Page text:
A drug that works on symptoms of autism gives hope

Caution remains in place. But if the article is changed, it could change the lives of many families. A team of researchers from Inserm, CNRS, Inrae and the University of Tours has published promising results on a drug that may be effective in improving the interactions of autistic patients. Today we are talking about autism spectrum disorders (ASD), because this disease that affects neurodevelopment is heterogeneous. This TSA will affect about 700,000 people in France, two-thirds of whom are adults. However, there is currently no medication to help these patients. 20 minutes Explains why this post contains something to make you optimistic (but cautious).

what is the cure?

The research team published an article in April 2022 in the scientific journal Psychopharmacology and Neuroscience Revealing that bromide ions represent an interesting therapeutic method for alleviating the symptoms of autism. Knowing that potassium (which belongs to the bromide ions) is already used in the treatment of epilepsy by veterinarians. “We tested the effect of bromide ions on mice, explains study co-author Julie Le Merrier. In autism, there is a change in the balance between excitation and inhibition in the brain. We tested this molecule, which depresses the brain, on three models of autism with different mechanisms. Then we performed Then the most accurate possible behavioral analysis of these mice was. On the one hand, we observed that the duration of nose contact was restored. On the other hand, there was a decrease in the typical behavior of the animals: the mice made fewer circles on themselves. The treatment also reduced the state of anxiety in the mice.

In summary, this treatment provided the animal with significant improvement in three emblematic symptoms of autism spectrum disorder: difficulty interacting, repetitive movements (stereotypes), and anxiety. This is in the three types of ASD and in the long term.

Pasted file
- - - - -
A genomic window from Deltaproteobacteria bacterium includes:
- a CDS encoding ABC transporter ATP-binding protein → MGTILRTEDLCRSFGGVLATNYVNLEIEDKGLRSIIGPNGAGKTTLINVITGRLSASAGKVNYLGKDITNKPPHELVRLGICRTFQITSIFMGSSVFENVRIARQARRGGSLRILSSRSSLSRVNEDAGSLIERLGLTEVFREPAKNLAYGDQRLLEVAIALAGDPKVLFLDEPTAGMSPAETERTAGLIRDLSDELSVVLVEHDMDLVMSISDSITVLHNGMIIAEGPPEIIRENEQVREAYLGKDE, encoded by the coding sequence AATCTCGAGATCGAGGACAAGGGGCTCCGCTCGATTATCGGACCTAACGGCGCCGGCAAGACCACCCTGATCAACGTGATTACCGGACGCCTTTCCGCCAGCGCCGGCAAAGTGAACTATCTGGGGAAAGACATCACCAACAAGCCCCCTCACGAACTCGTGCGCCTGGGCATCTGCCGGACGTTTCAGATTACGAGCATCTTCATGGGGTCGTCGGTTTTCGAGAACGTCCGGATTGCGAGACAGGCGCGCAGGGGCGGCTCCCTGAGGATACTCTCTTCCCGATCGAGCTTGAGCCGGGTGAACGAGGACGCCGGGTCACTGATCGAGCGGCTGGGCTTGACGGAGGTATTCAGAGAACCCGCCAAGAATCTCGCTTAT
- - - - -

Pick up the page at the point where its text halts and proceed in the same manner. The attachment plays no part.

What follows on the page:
What are the limits of the study?

We’re talking about preclinical studies at the moment, so only on animals. We will now have to find out if human patients react in the same way as mice. “We are facing a huge challenge, admits Julie Le Merrier. So far, autism research has not been very successful, so these early results are not a guarantee of success.”

In fact, one study looked at the effect of palovaptan on the socialization and communication skills of adults with autism, but the treatment was not effective. Tried another intranasal oxytocin, to no avail. The third failure, this time on bumetanide. “There have been many disappointments over the past two years, summarizes Frédéric Bonnet Briault, Head of the Department of Psychiatry at the University Hospital of Tours and Head of the Center of Excellence for Autism. This discourages laboratories to invest in autism research, when there is a real need.”

Second limitation: Bromide ions should be used with caution. “There is no addictive effect, on the other hand from certain doses there is a sedative effect, disturbance of wakefulness, rash, Julie Le Merrer list. As soon as the first signs appear, we stop and they disappear. The problem is that with this drug the margin between an effective and a toxic dose is small. »

This means that this treatment requires close monitoring, with regular blood tests. She acknowledges “what not all autistic people are willing to accept”. But we looked for a solution that could be to combine bromide ions with a molecule that facilitates mGlu4 glutamate receptor activity. This will improve efficiency, administering five times lower doses of each molecule, thus reducing adverse effects and reducing control limitations. »

What are the next steps?

“We will have to do a clinical trial in adult patients,” Julie Le Merrere confirms. But the team of researchers isn’t ready yet and doesn’t have a date to start this trial yet.

This clinical experience, if conclusive, will make it possible to determine the dose to be prescribed and the means for its administration.. At the moment, what is envisaged is an oral treatment, with drops. Very easy to take. “In children under 6 years old, it can’t be tablets, it just drops,” adds Frédérique Bonnet-Brilhault. In a second step, researchers can also test the mixture of the two molecules.

Why is this result so hopeful?

“Autism is the only area in medicine where treatment is concerned with the rehabilitation of language and motor skills, but we seriously lack the therapeutic arsenal,” recalls Frédérique Bonnet-Brilhault. The benefit of this molecule is that we have a huge impact on the social aspect, an area where we are very poor, especially because interventions have to start early and be heavy. »

If this therapeutic approach is confirmed, “this drug therapy will not replace the behavioral methods in use today, but complement them,” insists Jerome Becker, a researcher at Tours University. We will not cure the disease but make life easier for patients, especially adults “who rarely receive support early. “We will first target children and adults with a significant disability,” explains the chief of child psychiatry.

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